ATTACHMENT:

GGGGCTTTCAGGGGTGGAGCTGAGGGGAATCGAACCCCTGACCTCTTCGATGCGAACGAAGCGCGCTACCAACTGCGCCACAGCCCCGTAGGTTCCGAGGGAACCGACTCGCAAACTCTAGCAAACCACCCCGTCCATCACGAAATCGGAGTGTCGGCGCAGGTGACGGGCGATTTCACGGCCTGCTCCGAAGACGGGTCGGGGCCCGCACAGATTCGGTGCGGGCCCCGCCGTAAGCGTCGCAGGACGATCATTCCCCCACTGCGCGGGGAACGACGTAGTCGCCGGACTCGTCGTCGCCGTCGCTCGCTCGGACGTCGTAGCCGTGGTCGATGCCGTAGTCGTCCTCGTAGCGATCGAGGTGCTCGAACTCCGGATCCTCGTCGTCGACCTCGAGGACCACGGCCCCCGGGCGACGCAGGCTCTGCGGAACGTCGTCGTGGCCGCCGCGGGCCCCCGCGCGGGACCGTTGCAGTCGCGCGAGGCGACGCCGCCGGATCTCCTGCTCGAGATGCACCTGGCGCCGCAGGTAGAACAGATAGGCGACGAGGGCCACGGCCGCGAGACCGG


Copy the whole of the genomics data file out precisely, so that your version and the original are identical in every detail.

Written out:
GGGGCTTTCAGGGGTGGAGCTGAGGGGAATCGAACCCCTGACCTCTTCGATGCGAACGAAGCGCGCTACCAACTGCGCCACAGCCCCGTAGGTTCCGAGGGAACCGACTCGCAAACTCTAGCAAACCACCCCGTCCATCACGAAATCGGAGTGTCGGCGCAGGTGACGGGCGATTTCACGGCCTGCTCCGAAGACGGGTCGGGGCCCGCACAGATTCGGTGCGGGCCCCGCCGTAAGCGTCGCAGGACGATCATTCCCCCACTGCGCGGGGAACGACGTAGTCGCCGGACTCGTCGTCGCCGTCGCTCGCTCGGACGTCGTAGCCGTGGTCGATGCCGTAGTCGTCCTCGTAGCGATCGAGGTGCTCGAACTCCGGATCCTCGTCGTCGACCTCGAGGACCACGGCCCCCGGGCGACGCAGGCTCTGCGGAACGTCGTCGTGGCCGCCGCGGGCCCCCGCGCGGGACCGTTGCAGTCGCGCGAGGCGACGCCGCCGGATCTCCTGCTCGAGATGCACCTGGCGCCGCAGGTAGAACAGATAGGCGACGAGGGCCACGGCCGCGAGACCGG